Sometimes surprisingly humorous, sometimes wrenchingly sad, they include charming notes to school friends; fascinating accounts to Brod about his work in its various stages of publication; correspondence with his publisher, Kurt Wolff, about manuscripts in progress, suggested book titles, type design, and late royalty statements; revealing exchanges with other young writers of the day, including Martin Buber and Felix Weltsch, on life, literature, and girls; and heartbreaking reports to his parents, sisters, and friends on the declining state of his health in the last months of his life.

And Felice:

Franz Kafka met Felice Bauer in August 1912, at the home of his friend Max Brod. Energetic, down-to-earth, and life-affirming, the twenty-five-year-old secretary was everything Kafka was not, and he was instantly smitten. Because he was living in Prague and she in Berlin, his courtship was largely an epistolary one—passionate, self-deprecating, and anxious letters sent almost daily, sometimes even two or three times a day. But soon after their engagement was announced in 1914, Kafka began to worry that marriage would interfere with his writing and his need for solitude.

The more than five hundred letters Kafka wrote to Felice—through their breakup, a second engagement in 1917, and their final parting in the fall of that year, when Kafka began to feel the effects of the tuberculosis that would eventually claim his life—reveal the full measure of his inner turmoil as he tried, in vain, to balance his desire for human connection with what he felt were the solitary demands of his craft.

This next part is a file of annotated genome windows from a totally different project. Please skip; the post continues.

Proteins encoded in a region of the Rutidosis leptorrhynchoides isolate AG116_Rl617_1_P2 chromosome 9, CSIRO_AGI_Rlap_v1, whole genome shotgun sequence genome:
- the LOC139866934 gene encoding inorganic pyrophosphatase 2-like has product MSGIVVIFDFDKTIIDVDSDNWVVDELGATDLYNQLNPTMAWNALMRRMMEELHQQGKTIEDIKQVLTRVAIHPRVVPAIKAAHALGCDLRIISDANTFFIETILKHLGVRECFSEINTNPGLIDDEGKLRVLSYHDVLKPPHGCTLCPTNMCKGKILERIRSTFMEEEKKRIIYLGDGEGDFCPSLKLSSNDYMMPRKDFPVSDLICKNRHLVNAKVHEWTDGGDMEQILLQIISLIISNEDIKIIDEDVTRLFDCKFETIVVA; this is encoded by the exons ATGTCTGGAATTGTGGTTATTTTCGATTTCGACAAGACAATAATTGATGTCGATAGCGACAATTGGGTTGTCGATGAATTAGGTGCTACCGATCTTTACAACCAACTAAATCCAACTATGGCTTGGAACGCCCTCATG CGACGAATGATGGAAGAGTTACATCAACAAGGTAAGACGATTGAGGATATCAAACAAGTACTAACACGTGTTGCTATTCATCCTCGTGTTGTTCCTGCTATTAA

I bought this for the cover (Book acquired, 11.22.2016)

I was looking for something else today—a book that might have been one of Pynchon’s sources for the Kabbalah stuff in Gravity’s Rainbow—when I came across this Penguin edition, Witchcraft and Sorcery, 1970, ed. Max Marwick. (I found a Pynchonian connection—easy to do, I know—when I opened the book to an essay entitled “Witchcraft amongst the Germanic and Slavonic Peoples”).

October — Alex Colville


summon monsters? open the door? heal? or die?


I found this flyer for a 2001 Takashi Murakami show somewhere in Tokyo. I never made it to the exhibition. I just found the flyer again in an old folder of old stuff.

Storyboards for the Coen Brother’s film Blood Simple

Three Books


Expelled from Eden: A William T. Vollmann Reader by William T. Vollmann. Edited by Larry McCaffery and Michael Hemmingson. 2004 trade paperback from Thunder’s Mouth Press/Avalon Publishing. Cover design by David Riedy; cover art by Moira Brown.

This book features an illustration of its author on the cover. It is also a book I can dip into at any time.


Diaries by Franz Kafka. English translation by Joseph Kresh and Martin Greenberg (with Hannah Arendt). Trade paperback by Schocken, 1988. Cover design by Louise Fili. Cover illustration by Anthony Russo.

This book features an illustration of its author on the cover. It is also a book I can dip into at any time.


Hawthorne’s Short Stories by Nathaniel Hawthorne. Edited by Newton Arvin. Mass market paperback by Vintage. No designer/artist credited, and I can’t make out the signature over Hawthorne’s left shoulder. But this blog’s readers are smart and have good taste and identified the artist as Ben Shanh (I should’ve recognized the signature, after posting Shanh’s painting Peter and the Wolf on this blog a few years ago). This book is close to falling apart.

This book features an illustration of its author on the cover. It is also a book I can dip into at any time.